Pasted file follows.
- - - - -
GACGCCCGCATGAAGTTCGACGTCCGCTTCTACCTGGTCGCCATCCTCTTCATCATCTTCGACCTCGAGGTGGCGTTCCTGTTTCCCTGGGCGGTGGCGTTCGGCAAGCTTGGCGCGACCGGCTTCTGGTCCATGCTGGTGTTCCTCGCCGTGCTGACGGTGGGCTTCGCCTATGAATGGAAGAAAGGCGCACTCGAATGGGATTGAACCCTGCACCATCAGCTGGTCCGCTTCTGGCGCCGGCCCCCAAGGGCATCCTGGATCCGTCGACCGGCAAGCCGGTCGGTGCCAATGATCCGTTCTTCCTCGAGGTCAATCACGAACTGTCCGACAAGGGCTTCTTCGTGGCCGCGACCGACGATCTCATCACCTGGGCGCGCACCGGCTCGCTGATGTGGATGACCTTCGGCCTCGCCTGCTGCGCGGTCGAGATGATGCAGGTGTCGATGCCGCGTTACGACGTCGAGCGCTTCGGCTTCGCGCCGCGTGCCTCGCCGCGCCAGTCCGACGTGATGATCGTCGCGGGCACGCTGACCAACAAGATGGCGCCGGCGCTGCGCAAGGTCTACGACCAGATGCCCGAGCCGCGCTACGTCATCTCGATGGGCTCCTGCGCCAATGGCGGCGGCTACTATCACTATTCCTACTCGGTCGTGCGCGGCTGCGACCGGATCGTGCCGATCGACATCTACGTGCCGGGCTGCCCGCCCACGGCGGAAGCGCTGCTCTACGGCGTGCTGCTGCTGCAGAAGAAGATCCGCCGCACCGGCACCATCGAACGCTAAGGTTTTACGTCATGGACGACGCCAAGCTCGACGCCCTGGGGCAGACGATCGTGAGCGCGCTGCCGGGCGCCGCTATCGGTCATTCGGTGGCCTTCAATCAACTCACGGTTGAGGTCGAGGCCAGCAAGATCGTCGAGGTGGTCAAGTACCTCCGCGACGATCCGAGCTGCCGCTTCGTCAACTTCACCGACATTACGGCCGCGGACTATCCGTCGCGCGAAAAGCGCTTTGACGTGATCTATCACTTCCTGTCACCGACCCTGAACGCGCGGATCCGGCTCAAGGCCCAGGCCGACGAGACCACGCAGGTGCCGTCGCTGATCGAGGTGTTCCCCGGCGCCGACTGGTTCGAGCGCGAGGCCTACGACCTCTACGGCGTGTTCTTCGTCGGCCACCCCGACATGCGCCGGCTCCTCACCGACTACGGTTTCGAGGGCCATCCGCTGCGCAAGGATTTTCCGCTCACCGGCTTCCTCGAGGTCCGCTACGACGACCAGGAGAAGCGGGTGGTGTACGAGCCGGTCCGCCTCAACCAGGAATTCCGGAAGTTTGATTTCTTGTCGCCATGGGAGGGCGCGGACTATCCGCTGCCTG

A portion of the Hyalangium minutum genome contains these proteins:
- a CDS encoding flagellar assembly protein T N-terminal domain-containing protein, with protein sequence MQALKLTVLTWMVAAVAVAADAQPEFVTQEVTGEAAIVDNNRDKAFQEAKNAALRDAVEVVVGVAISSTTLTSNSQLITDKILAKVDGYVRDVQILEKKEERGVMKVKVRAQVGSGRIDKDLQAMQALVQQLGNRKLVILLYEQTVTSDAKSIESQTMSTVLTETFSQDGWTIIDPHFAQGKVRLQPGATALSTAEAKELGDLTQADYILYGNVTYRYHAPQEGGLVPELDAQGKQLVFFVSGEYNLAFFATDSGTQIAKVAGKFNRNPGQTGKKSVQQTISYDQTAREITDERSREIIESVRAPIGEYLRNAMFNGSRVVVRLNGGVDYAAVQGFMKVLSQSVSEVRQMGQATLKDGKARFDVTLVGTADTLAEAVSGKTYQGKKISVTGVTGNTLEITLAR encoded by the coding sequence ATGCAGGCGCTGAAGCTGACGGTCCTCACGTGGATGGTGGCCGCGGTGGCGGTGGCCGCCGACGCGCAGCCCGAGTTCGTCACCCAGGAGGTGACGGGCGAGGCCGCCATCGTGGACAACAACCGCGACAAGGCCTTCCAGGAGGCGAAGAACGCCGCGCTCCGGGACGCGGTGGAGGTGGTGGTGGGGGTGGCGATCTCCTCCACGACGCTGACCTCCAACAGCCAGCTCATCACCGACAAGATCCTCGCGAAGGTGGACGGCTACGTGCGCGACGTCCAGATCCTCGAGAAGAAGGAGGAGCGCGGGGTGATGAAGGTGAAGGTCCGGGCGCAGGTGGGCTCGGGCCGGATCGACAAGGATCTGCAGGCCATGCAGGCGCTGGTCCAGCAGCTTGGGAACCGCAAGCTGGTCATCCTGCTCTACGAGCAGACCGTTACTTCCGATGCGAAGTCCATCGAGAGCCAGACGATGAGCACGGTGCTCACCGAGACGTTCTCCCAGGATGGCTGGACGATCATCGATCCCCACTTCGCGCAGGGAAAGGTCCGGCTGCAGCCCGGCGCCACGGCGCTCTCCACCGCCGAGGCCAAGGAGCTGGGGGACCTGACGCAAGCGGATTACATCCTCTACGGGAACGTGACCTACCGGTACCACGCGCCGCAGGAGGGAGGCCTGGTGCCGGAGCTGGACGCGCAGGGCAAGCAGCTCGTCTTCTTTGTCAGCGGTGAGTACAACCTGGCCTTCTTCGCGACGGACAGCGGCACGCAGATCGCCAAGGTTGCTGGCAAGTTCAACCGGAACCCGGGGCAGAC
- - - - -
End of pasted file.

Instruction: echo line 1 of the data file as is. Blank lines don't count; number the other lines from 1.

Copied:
GACGCCCGCATGAAGTTCGACGTCCGCTTCTACCTGGTCGCCATCCTCTTCATCATCTTCGACCTCGAGGTGGCGTTCCTGTTTCCCTGGGCGGTGGCGTTCGGCAAGCTTGGCGCGACCGGCTTCTGGTCCATGCTGGTGTTCCTCGCCGTGCTGACGGTGGGCTTCGCCTATGAATGGAAGAAAGGCGCACTCGAATGGGATTGAACCCTGCACCATCAGCTGGTCCGCTTCTGGCGCCGGCCCCCAAGGGCATCCTGGATCCGTCGACCGGCAAGCCGGTCGGTGCCAATGATCCGTTCTTCCTCGAGGTCAATCACGAACTGTCCGACAAGGGCTTCTTCGTGGCCGCGACCGACGATCTCATCACCTGGGCGCGCACCGGCTCGCTGATGTGGATGACCTTCGGCCTCGCCTGCTGCGCGGTCGAGATGATGCAGGTGTCGATGCCGCGTTACGACGTCGAGCGCTTCGGCTTCGCGCCGCGTGCCTCGCCGCGCCAGTCCGACGTGATGATCGTCGCGGGCACGCTGACCAACAAGATGGCGCCGGCGCTGCGCAAGGTCTACGACCAGATGCCCGAGCCGCGCTACGTCATCTCGATGGGCTCCTGCGCCAATGGCGGCGGCTACTATCACTATTCCTACTCGGTCGTGCGCGGCTGCGACCGGATCGTGCCGATCGACATCTACGTGCCGGGCTGCCCGCCCACGGCGGAAGCGCTGCTCTACGGCGTGCTGCTGCTGCAGAAGAAGATCCGCCGCACCGGCACCATCGAACGCTAAGGTTTTACGTCATGGACGACGCCAAGCTCGACGCCCTGGGGCAGACGATCGTGAGCGCGCTGCCGGGCGCCGCTATCGGTCATTCGGTGGCCTTCAATCAACTCACGGTTGAGGTCGAGGCCAGCAAGATCGTCGAGGTGGTCAAGTACCTCCGCGACGATCCGAGCTGCCGCTTCGTCAACTTCACCGACATTACGGCCGCGGACTATCCGTCGCGCGAAAAGCGCTTTGACGTGATCTATCACTTCCTGTCACCGACCCTGAACGCGCGGATCCGGCTCAAGGCCCAGGCCGACGAGACCACGCAGGTGCCGTCGCTGATCGAGGTGTTCCCCGGCGCCGACTGGTTCGAGCGCGAGGCCTACGACCTCTACGGCGTGTTCTTCGTCGGCCACCCCGACATGCGCCGGCTCCTCACCGACTACGGTTTCGAGGGCCATCCGCTGCGCAAGGATTTTCCGCTCACCGGCTTCCTCGAGGTCCGCTACGACGACCAGGAGAAGCGGGTGGTGTACGAGCCGGTCCGCCTCAACCAGGAATTCCGGAAGTTTGATTTCTTGTCGCCATGGGAGGGCGCGGACTATCCGCTGCCTG